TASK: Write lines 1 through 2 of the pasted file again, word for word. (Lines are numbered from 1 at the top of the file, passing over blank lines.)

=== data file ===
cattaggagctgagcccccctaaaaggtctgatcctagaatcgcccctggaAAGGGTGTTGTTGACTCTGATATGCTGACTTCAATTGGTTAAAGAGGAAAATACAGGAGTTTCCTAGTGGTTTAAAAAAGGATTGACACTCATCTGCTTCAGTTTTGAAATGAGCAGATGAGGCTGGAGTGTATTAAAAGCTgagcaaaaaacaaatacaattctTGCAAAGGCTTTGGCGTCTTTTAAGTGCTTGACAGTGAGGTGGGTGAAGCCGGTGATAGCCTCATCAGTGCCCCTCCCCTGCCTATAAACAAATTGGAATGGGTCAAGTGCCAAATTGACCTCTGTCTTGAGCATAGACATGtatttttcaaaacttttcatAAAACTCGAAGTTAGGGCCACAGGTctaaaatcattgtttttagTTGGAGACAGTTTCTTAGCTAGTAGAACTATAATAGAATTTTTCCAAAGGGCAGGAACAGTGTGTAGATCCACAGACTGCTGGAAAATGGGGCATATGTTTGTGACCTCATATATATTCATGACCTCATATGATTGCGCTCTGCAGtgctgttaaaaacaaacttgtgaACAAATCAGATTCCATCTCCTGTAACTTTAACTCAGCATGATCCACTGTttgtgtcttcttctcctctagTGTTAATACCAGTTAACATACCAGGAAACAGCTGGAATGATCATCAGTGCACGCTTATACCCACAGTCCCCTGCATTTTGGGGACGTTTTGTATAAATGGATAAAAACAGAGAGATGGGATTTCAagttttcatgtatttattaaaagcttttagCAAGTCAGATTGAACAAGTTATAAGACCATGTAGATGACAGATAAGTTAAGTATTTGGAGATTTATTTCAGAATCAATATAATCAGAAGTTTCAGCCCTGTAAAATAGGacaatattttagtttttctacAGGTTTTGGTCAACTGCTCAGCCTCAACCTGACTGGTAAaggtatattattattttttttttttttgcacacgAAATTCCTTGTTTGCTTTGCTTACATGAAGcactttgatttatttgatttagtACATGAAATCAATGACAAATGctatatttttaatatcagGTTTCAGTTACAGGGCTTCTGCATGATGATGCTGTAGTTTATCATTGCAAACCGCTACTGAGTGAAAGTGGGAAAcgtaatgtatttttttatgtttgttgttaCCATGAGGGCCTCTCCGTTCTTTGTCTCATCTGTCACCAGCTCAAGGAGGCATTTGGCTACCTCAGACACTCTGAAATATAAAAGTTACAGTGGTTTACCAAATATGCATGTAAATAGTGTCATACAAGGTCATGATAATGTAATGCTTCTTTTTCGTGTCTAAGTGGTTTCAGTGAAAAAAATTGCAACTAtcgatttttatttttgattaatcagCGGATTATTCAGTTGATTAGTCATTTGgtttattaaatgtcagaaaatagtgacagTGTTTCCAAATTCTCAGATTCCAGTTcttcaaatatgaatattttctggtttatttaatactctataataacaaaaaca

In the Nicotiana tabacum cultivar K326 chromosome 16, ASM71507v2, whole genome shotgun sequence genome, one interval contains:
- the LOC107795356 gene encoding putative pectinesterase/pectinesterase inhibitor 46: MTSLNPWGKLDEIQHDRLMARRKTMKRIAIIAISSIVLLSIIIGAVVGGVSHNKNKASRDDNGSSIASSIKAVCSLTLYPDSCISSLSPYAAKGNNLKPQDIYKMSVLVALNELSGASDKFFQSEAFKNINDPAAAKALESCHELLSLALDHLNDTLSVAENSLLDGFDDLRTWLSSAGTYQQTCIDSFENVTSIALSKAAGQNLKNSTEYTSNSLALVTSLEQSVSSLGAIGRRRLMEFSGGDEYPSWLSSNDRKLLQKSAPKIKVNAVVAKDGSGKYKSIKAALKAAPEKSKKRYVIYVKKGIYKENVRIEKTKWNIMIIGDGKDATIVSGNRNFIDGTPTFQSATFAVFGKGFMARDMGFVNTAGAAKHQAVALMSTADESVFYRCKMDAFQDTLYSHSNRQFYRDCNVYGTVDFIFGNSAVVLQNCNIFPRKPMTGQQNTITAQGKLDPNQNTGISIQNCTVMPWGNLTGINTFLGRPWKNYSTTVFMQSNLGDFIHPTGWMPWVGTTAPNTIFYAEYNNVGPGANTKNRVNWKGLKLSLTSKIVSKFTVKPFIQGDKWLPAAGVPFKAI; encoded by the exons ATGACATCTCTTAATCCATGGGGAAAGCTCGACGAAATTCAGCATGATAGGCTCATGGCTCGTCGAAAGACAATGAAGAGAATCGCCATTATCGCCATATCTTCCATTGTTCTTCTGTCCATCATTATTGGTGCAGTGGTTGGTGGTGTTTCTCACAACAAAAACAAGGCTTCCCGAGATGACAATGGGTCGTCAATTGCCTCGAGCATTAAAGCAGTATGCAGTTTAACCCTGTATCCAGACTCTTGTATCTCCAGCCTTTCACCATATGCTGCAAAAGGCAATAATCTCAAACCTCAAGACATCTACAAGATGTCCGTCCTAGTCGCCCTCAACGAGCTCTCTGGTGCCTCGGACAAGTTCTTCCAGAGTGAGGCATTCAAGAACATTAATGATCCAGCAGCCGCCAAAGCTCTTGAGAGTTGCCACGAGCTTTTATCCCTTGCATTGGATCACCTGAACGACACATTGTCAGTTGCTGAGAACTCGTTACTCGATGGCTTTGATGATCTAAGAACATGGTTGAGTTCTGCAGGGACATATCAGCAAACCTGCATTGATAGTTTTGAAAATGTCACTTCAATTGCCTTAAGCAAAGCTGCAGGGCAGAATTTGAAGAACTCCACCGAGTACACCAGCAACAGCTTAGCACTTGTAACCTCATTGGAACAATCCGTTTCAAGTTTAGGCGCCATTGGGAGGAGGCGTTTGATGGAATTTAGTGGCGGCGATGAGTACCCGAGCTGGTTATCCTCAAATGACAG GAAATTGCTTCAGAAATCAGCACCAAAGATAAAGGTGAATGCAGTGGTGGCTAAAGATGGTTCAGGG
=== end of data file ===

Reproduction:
cattaggagctgagcccccctaaaaggtctgatcctagaatcgcccctggaAAGGGTGTTGTTGACTCTGATATGCTGACTTCAATTGGTTAAAGAGGAAAATACAGGAGTTTCCTAGTGGTTTAAAAAAGGATTGACACTCATCTGCTTCAGTTTTGAAATGAGCAGATGAGGCTGGAGTGTATTAAAAGCTgagcaaaaaacaaatacaattctTGCAAAGGCTTTGGCGTCTTTTAAGTGCTTGACAGTGAGGTGGGTGAAGCCGGTGATAGCCTCATCAGTGCCCCTCCCCTGCCTATAAACAAATTGGAATGGGTCAAGTGCCAAATTGACCTCTGTCTTGAGCATAGACATGtatttttcaaaacttttcatAAAACTCGAAGTTAGGGCCACAGGTctaaaatcattgtttttagTTGGAGACAGTTTCTTAGCTAGTAGAACTATAATAGAATTTTTCCAAAGGGCAGGAACAGTGTGTAGATCCACAGACTGCTGGAAAATGGGGCATATGTTTGTGACCTCATATATATTCATGACCTCATATGATTGCGCTCTGCAGtgctgttaaaaacaaacttgtgaACAAATCAGATTCCATCTCCTGTAACTTTAACTCAGCATGATCCACTGTttgtgtcttcttctcctctagTGTTAATACCAGTTAACATACCAGGAAACAGCTGGAATGATCATCAGTGCACGCTTATACCCACAGTCCCCTGCATTTTGGGGACGTTTTGTATAAATGGATAAAAACAGAGAGATGGGATTTCAagttttcatgtatttattaaaagcttttagCAAGTCAGATTGAACAAGTTATAAGACCATGTAGATGACAGATAAGTTAAGTATTTGGAGATTTATTTCAGAATCAATATAATCAGAAGTTTCAGCCCTGTAAAATAGGacaatattttagtttttctacAGGTTTTGGTCAACTGCTCAGCCTCAACCTGACTGGTAAaggtatattattattttttttttttttgcacacgAAATTCCTTGTTTGCTTTGCTTACATGAAGcactttgatttatttgatttagtACATGAAATCAATGACAAATGctatatttttaatatcagGTTTCAGTTACAGGGCTTCTGCATGATGATGCTGTAGTTTATCATTGCAAACCGCTACTGAGTGAAAGTGGGAAAcgtaatgtatttttttatgtttgttgttaCCATGAGGGCCTCTCCGTTCTTTGTCTCATCTGTCACCAGCTCAAGGAGGCATTTGGCTACCTCAGACACTCTGAAATATAAAAGTTACAGTGGTTTACCAAATATGCATGTAAATAGTGTCATACAAGGTCATGATAATGTAATGCTTCTTTTTCGTGTCTAAGTGGTTTCAGTGAAAAAAATTGCAACTAtcgatttttatttttgattaatcagCGGATTATTCAGTTGATTAGTCATTTGgtttattaaatgtcagaaaatagtgacagTGTTTCCAAATTCTCAGATTCCAGTTcttcaaatatgaatattttctggtttatttaatactctataataacaaaaaca

In the Nicotiana tabacum cultivar K326 chromosome 16, ASM71507v2, whole genome shotgun sequence genome, one interval contains: